treasury from last year, and it is
hoped that this will be largely in
creased at the meeting on Monday.
Ideal Restaurant Changes Hands
The Ideal restaurant, which has had
a successful run in this village,
changed hands this week, Emory
Greenwood of Greenbush township
having purchased the business from
Frank Henschel. Mr. Greenwood
entered into possession yesterday.
Frank Henschel and son, Earl, ex
tend their thanks to the public for the
liberal patronage received, and take
this means of introducing the new
proprietor as a man whom the patronr
of the restaurant can depend upon to
treat them right.
School Entertainment
On Thursday, April 27, an enter
tainment will be given by the senior
class of the high school at Brands'
opera house. Music will be furnished
by the high school orchestra. Teachers
and pupils are putting forth their
utmost efforts to formulate a program
that will please. The proceeds of the
entertainment will be devoted to de
fray part of the expenses which will
be entailed hy graduation. Your
presence at the entertainment will be
highly appreciated by the senior class.
Firemen's Ball a Success,
firemen's dance at Brands'
opera house on Monday evening was
well patronized and general satisfac
tion was expressed with the music,
which was furnished by Wilberg's or
Carj 'fenestra of Anoka. A nice supper was
served at Grow's restaurant and
many partobk of the good things to
eat. The firemen give but one dance
a year and at that time they deserve
to be generously patronized.
Farm For Sale
Eighty acres of good farm land in
Isanti county, nine miles south of
Princeton, forty acres under cultiva
tion, balance timber. Cheap if taken
soon. Inquire at Ben Hass at Hoff
man's harness shop.
20, 1911.
Brief Review of Work of Minnesota
Legislature by Geo. F. Authier
of fllnneapolis Tribune.
The Most Constructive Piece of Legis
lation Passed Was the Good
Roads Bill of R. C. Dunn.
St. Paul, Minn., April 19.George
F. Authier, in the Minneapolis
Tribune, has the following to say re
garding the legislative session which
has just closed. Reviewing the ses
sion of the legislature, Mr. Authier
draws the conclusion that the present
session has been devoted largely to
political thunder-making rather than
to constructive legislation. He says
that the most constructive piece of
legislation passed by the entire ses
sion was the R. C. Dunn good roads
bill, involving an appropriation of
$150,000 and the submission of a con
stitutional amendment for a one-mill
tax which will eventually result in a
network of good roads for the state of
Minnesota. The session closed in a
tumult after passing the constitutional
amendment limiting repesentation
from any county to seven, and after
passing the Keefe bill applying the
Oregon plan for the election of United
States senators to Minnesota. Mr.
Authier says:
At the outset of the session came the
re-election of United States Senator
Moses E. Clapp. At the time of the
last republican state convention the
tariff bill, an unpopular measure in
Minnesota, was being widely dis
cussed. Senator Clapp had taken an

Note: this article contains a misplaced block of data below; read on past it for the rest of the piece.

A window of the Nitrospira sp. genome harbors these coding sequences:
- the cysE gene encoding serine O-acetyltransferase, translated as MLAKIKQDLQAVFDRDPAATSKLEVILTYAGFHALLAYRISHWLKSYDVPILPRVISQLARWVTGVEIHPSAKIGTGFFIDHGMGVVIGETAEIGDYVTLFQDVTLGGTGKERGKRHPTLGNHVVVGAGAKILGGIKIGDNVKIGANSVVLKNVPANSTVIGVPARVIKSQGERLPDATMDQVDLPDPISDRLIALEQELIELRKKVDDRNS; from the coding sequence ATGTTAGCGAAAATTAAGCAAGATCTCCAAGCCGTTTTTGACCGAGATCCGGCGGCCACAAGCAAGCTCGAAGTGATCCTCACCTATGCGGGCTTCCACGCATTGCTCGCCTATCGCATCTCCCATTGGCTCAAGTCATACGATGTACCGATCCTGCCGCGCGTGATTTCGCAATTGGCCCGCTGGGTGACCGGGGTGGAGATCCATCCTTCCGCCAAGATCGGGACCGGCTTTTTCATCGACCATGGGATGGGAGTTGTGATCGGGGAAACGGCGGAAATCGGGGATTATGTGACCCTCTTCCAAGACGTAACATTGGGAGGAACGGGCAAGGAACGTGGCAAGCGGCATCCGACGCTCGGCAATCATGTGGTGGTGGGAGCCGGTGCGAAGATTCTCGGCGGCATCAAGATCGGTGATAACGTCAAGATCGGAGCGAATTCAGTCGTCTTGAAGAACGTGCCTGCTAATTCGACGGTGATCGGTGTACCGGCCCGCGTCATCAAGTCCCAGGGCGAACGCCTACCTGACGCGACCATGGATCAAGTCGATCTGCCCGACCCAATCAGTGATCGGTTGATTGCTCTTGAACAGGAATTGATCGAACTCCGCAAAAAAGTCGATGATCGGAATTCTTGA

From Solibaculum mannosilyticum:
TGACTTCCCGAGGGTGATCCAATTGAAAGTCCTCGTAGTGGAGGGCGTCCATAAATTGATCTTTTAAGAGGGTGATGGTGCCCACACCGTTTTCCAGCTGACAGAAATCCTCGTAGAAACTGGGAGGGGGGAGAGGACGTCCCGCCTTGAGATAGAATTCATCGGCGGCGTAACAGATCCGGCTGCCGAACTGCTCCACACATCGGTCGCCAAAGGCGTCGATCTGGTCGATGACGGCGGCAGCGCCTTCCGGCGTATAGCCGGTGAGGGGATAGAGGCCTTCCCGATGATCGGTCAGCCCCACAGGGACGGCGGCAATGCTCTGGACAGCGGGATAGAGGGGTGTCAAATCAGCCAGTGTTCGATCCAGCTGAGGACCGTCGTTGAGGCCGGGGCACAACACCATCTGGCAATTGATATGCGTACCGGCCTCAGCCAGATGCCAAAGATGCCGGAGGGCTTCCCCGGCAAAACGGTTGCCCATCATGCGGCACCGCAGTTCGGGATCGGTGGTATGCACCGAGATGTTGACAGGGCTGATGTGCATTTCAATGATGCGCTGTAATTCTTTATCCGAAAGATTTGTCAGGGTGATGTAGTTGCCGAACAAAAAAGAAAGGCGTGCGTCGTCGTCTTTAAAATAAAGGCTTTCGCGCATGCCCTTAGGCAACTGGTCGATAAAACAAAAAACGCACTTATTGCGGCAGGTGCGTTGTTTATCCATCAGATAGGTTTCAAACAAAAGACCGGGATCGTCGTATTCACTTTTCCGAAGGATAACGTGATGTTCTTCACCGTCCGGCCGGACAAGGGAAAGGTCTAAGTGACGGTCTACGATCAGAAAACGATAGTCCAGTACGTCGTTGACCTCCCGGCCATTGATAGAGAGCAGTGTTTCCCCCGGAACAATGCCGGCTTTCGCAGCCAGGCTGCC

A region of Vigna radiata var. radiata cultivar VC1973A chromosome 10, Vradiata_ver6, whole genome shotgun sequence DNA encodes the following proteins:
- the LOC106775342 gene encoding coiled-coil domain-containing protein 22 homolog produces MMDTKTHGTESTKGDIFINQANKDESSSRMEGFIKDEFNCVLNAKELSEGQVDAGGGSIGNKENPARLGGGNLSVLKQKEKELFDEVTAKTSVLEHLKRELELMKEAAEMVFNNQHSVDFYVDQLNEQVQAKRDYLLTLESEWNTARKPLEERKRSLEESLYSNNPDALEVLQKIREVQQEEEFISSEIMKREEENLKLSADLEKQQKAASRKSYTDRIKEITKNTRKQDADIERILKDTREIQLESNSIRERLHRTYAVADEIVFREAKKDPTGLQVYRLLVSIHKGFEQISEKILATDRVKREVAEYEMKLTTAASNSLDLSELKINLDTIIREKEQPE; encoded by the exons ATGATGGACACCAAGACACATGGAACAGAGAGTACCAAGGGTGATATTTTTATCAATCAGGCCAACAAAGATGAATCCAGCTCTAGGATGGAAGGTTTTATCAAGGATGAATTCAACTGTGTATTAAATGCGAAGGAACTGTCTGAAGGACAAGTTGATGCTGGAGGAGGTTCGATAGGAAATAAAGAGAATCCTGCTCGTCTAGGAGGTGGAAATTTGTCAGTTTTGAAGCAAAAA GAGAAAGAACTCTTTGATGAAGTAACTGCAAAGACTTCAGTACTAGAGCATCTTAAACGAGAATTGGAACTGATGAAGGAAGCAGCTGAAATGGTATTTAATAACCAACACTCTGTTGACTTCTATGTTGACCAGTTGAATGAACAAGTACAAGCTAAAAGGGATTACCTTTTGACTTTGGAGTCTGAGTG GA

insurgent attitude, and in order to
bring about harmony the Eberhart
people insisted upon the endorsement
of Senator Clapp by the state conven
tion. His election was a foregone con
clusion. In spite of this it was neces
sarily a tribute to the insurgents
strength in Minnesota. Following
the election of Senator Clapp and
the refusal of men like Frank B. Kel
logg and others to get into the
senatorial race, senatorial politics
began to look ahead two years hence,
when Knute Nelson will be a candi
date foe re-election.
Previous to this John Lind of Min
neapolis had played a strange game
in Minnesota politics. Following his
nomination for the governorship on
the democratic ticket he had gone
west, where he became inbued with the
idea that the insurgent tendency exist
ing in the coast states was a thing of
the future. He insisted on committing
his party to county option and went
throughout the state saying that party
platform pledges meant nothing and
that the man and not the party was to
be considered. This was in the face
of the fact that his party had refused
to declare for county option in its
platform, and it was a well-known fact
that his party was opposed to this
form of sumptuary legislation. The
assumption has been all along that
Mr. Lind is, or will be, a candidate
for the United States senate. This
opinion is generally entertained in
spite of the fact that Mr. Lind has
said he is not a candidate for any
At the opening of the session an im
mediate plan was developed for the
introduction of a bill which would in
corporate as a Minnesota law what is
known as the Oregon plan of electing
United States senators. A bill of this
character was introduced in the senate
by Senator Works of Mankato.
Senator Lende, an insurgent repub
lican, introduced a similar bill, while
Senator Murray, republican, intro
duced a bill for the direct election of
United States senators, his plan being
that used in North Dakota.
Following the introduction of the
Lende bill, Representative Keefe,
democrat, introduced an Oregon plan
bill in the house, which was promptly,
passed. Senator Works in the4 senate
secured the substitution of the Keefe